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News, events, updates, and tidbits from the Presbyterian Historical Society. Use tags to read related articles or sort by author for similar posts written by PHS staff members and volunteers.

January 12, 2017

In different points in its life, the Philadelphia congregation known as Beacon has been a Sunday school mission, a nesting congregation, a mother church with its own college, a church in schism, and a new church development. A persistent thread in the fabric of Philadelphia's Kensington neighborhood, its population waxed and waned by turns, for 146 years.

Beacon began life in 1871 as a Sunday school mission of the First Presbyterian Church of Kensington. In 1872, the growing church bought a parcel of land from...

October 26, 2016

During recent installation of new brick for what will become the Stated Clerks Square, masons removed from inside the sundial in our front lawn a metal cylinder two feet high and eight inches in circumference. I had had no idea that we owned a time capsule, but naturally we do. The institution is 154 years old; it will continue to disgorge secrets.

Patrons occasionally ask us questions about time capsules: Where should we put our time capsule? What should it be made out of? What should we put in it? It's probably best...

April 17, 2015 to August 4, 2017

Malachi Jones organized the Abington Presbyterian Church in 1714, and later that same year The Presbytery received him into its membership.  Jones purchased a tract of land on Old York Road below Susquehanna Road and in 1719 sold to the church one-half acre of ground upon which to build a church and establish a burial ground.  In 1793 a new church was built on the west side of Old York Road, a commanding site where Abington members still gather to worship, study, and join in various service activities.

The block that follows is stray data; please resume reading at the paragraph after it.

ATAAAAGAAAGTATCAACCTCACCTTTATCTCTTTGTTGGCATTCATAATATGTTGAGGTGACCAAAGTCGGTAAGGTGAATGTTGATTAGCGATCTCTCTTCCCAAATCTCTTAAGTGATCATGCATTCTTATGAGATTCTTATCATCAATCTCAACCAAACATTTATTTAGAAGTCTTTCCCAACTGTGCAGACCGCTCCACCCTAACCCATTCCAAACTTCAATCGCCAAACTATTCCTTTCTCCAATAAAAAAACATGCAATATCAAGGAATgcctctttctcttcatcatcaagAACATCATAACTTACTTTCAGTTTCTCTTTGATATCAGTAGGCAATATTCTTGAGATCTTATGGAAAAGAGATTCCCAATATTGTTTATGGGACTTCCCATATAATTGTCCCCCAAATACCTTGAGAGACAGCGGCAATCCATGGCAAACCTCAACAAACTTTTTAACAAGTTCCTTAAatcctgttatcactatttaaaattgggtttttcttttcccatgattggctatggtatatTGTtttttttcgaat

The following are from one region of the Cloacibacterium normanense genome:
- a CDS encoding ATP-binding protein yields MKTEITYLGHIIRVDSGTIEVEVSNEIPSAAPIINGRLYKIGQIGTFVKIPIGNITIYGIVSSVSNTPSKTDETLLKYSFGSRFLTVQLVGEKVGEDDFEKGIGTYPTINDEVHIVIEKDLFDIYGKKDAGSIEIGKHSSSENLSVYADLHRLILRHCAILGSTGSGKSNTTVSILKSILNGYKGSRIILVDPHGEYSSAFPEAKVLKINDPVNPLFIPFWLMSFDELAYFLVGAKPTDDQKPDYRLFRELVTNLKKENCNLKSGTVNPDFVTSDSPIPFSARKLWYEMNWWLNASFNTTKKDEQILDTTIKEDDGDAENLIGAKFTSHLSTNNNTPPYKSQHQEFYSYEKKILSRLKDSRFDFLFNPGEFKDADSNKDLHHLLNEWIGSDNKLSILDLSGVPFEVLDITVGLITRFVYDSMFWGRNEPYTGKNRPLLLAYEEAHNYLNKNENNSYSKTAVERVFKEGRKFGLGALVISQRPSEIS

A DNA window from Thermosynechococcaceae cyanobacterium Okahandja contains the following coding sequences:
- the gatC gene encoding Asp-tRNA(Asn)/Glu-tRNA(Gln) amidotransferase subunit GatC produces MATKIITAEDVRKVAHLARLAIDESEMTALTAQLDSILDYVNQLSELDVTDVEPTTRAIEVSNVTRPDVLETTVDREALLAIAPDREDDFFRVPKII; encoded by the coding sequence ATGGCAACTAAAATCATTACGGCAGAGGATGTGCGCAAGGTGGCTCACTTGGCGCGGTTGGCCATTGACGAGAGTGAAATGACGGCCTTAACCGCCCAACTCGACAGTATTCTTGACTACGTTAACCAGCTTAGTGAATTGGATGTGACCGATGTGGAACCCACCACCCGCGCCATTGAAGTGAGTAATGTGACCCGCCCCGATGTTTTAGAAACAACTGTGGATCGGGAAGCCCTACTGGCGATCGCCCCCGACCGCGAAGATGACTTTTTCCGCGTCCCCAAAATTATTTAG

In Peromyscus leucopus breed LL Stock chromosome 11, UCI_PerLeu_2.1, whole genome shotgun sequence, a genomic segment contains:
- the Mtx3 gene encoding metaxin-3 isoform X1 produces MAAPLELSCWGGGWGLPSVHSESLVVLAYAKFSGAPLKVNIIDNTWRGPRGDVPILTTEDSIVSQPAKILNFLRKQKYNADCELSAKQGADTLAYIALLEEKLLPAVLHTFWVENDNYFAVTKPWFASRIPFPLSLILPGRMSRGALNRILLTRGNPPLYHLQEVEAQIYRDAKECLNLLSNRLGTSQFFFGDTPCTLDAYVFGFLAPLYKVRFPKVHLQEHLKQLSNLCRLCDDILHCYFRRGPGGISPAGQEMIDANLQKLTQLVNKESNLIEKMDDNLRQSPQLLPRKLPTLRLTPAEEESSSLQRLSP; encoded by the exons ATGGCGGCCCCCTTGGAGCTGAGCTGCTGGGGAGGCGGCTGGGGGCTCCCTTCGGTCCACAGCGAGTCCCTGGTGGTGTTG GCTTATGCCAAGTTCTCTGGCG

April 8, 2015 to September 6, 2017

Colonial Beginning

Middletown Presbyterian Church pre-dates the birth of George Washington by 12 years and the Revolutionary War and the Declaration of Independence by one-half century.  The church is recognized as one of the oldest places of worship in the country, standing a mere 5 miles west of where William Penn landed.

It was first constructed as a small log structure by Scots-Irish settlers who met in 1720.  Most likely the worship meetings were held in the

April 3, 2015 to October 4, 2017

The roots of Doylestown Presbyterian Church reach back to circa 1726 with the Rev. William Tennent, Sr., who was a “circuit rider” or supply pastor and preached at churches in Bucks County including Neshaminy (Warwick) and Deep Run (Bedminster).  The congregation at Deep Run was known as Mr. Tennent’s Upper Congregation. 

Rev. Uriah DuBois was called as pastor to Deep Run in 1798 and also the Red Hill Church.  He moved to Doylestown in 1804 to take charge as principal of the Union Academy.  At that time, the town of Doylestown had...

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